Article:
Last night at the 2018 Eurovision Song Contest, Netta Barzilai snatched victory for Israel with her powerful anthem “Toy.”
It was an astounding moment, but it wasn’t the first time Israel took home the top prize: In 1998, Israeli singer Dana International wowed audiences worldwide with her Eurovision winner, “Diva.” And she did it as an openly transgender woman, the first—and only—in the show’s 63-year history.
It was a decade before RuPaul’s Drag Race and 16 years before Laverne Cox became the first trans actor nominated for an Emmy Award. Even in the West, understanding and inclusion of the transgender community was almost nonexistent.
Wearing a glamorous feathered Gaultier outfit, Dana electrified the audience at Birmingham’s National Indoor Arena. And millions of viewers at home were entranced, too: 1998 was the only year that the winner of Eurovision was decided entirely by call-in votes.
“My presence [showed] a different side of Israel that the media doesn’t hear about,” Dana told the Guardian. “It’s not a big achievement—it’s only natural. I represent the gay community, a big part of Israeli society.”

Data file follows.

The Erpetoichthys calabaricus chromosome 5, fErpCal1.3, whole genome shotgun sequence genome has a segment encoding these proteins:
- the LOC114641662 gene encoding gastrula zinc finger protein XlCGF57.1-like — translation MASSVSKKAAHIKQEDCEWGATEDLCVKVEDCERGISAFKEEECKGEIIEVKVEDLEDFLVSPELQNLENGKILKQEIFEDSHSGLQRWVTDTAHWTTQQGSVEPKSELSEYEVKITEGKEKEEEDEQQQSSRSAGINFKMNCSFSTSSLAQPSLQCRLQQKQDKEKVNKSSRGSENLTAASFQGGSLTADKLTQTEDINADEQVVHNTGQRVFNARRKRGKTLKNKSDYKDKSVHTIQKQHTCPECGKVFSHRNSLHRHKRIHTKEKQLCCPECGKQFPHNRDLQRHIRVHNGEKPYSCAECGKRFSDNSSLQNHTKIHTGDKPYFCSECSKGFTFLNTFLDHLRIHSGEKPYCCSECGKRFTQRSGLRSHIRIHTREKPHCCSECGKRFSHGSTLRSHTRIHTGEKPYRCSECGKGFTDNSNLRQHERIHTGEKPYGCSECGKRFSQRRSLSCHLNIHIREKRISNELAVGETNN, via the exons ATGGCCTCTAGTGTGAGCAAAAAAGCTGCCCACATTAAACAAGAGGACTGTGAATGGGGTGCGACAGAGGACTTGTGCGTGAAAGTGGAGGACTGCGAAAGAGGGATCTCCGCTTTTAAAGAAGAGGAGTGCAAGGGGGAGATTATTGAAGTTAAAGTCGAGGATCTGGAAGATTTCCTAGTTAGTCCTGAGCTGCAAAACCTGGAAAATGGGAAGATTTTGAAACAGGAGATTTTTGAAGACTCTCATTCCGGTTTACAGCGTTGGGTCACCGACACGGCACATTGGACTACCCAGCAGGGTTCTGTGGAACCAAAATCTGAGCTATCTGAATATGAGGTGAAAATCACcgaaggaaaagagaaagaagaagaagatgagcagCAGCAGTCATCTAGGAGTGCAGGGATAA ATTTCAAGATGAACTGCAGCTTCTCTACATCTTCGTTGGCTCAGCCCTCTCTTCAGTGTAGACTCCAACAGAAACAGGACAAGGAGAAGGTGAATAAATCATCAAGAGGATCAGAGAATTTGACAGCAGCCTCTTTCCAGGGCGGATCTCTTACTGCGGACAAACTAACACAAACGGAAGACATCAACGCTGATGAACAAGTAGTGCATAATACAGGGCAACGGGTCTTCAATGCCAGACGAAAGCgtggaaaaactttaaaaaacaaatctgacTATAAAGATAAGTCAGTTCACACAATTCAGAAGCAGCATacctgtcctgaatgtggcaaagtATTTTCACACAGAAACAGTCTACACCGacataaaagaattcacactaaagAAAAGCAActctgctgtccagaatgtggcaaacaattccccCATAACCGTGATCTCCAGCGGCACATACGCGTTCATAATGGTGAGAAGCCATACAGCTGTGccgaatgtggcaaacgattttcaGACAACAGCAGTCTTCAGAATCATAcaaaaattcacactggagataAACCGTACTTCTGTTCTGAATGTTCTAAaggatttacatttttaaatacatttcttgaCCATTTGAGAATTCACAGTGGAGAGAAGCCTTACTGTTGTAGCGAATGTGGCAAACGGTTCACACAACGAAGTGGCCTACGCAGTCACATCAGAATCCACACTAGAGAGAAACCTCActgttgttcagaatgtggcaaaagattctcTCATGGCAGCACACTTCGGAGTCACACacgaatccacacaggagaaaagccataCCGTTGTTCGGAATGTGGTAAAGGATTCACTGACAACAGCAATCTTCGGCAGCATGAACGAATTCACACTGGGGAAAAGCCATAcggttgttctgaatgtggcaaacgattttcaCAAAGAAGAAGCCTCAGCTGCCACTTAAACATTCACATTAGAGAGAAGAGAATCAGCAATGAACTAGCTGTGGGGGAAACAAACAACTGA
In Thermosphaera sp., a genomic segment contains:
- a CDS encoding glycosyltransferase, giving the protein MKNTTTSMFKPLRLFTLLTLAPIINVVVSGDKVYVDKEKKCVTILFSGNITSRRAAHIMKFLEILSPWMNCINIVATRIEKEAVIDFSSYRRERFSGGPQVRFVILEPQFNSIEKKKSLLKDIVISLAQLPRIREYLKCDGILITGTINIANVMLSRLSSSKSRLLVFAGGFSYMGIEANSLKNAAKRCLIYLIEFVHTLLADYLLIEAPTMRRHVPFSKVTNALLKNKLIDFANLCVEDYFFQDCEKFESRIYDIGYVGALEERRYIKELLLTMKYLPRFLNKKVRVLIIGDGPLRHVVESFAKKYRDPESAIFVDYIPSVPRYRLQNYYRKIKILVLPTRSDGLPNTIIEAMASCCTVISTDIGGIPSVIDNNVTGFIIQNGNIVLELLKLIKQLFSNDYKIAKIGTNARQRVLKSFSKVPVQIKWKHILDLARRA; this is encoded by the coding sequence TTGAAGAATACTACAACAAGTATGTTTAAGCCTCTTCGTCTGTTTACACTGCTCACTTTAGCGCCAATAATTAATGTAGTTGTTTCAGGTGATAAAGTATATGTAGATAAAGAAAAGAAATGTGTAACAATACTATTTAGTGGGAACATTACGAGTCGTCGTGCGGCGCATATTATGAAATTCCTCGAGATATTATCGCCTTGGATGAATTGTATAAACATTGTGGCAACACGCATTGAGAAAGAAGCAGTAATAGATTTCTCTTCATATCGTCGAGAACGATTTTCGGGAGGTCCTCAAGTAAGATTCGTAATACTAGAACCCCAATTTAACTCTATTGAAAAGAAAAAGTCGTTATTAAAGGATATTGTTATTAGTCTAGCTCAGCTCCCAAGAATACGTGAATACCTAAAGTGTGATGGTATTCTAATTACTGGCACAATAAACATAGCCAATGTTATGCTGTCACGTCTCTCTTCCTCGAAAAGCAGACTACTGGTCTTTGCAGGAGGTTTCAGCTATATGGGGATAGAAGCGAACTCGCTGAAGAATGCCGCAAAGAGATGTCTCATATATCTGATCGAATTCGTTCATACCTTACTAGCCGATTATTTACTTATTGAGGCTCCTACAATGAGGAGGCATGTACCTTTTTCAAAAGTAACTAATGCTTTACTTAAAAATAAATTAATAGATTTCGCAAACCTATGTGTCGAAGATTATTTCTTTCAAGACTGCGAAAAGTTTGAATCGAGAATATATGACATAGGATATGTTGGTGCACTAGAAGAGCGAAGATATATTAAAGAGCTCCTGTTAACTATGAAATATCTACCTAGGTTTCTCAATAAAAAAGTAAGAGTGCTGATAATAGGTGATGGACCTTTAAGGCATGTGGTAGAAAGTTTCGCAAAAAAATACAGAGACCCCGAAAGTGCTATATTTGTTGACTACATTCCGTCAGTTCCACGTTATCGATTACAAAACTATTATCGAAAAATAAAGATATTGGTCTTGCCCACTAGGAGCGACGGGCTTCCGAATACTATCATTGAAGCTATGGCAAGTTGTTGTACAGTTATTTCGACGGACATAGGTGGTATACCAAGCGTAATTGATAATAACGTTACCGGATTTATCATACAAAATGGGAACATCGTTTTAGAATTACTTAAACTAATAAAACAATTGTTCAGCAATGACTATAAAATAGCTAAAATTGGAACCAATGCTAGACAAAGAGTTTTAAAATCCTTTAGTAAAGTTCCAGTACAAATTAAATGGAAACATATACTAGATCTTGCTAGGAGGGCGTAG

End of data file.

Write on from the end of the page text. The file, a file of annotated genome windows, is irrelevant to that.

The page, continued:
While Eurovision is often dismissed as just a bit of camp fun, it brings wildly diverse communities together in a way that not even the Olympics can approach. Dana’s win was a big step forward for LGBT visibility—and trans visibility in particular.
“Eurovision is about the music, but it’s also about diversity, particularly for countries that aren’t Number One on your list of places to go if you’re gay,” Radio 1 DJ Scott Mills told the Guardian. “Dana International massively paved the way. It was an extremely brave thing to do at the time, gave a lot of people courage and raised important issues in countries where tolerance has been low.”
Austrian drag queen Conchita Wurst, who won Eurovision in 2014 with “Rise Like a Phoenix,” has nothing but praise for her queer forbearer. The two performed “Waterloo” together in 2015.
But Dana, who transitioned in 1993, is a bit more modest.
“I’m not saying I’m Barbra Streisand or Mariah Carey,” she says. “People don’t care about my voice. They care that I speak my opinion, without fear. They’ll say I’m so brave, blah blah blah. I’m just living my life, and it’s not an easy life.”
Since her win, the 46-year-old singer has continued to release new music, tour, and appear at Pride events. She competed in Eurovision again in 2011 but failed to make it to the finals. In 2014, Dana was the main judge on Yeshnan Banot, a reality competition looking for Israel’s next girl group.
“Diva” saluted powerful female icons like Cleopatra and Aphrodite. But, at the time, Dana’s inclusion outraged orthodox Jewish Israelis who didn’t want a trans women representing their country. (Once in the U.K., she required constant police escorts.) But Dana stood proudly in her truth. “My victory proves God is on my side,” she said after her win. “I want to send my critics a message of forgiveness: Try to accept me. I am what I am.”
That message, along with the infectious beats of her killer club track, has stayed with us all these years.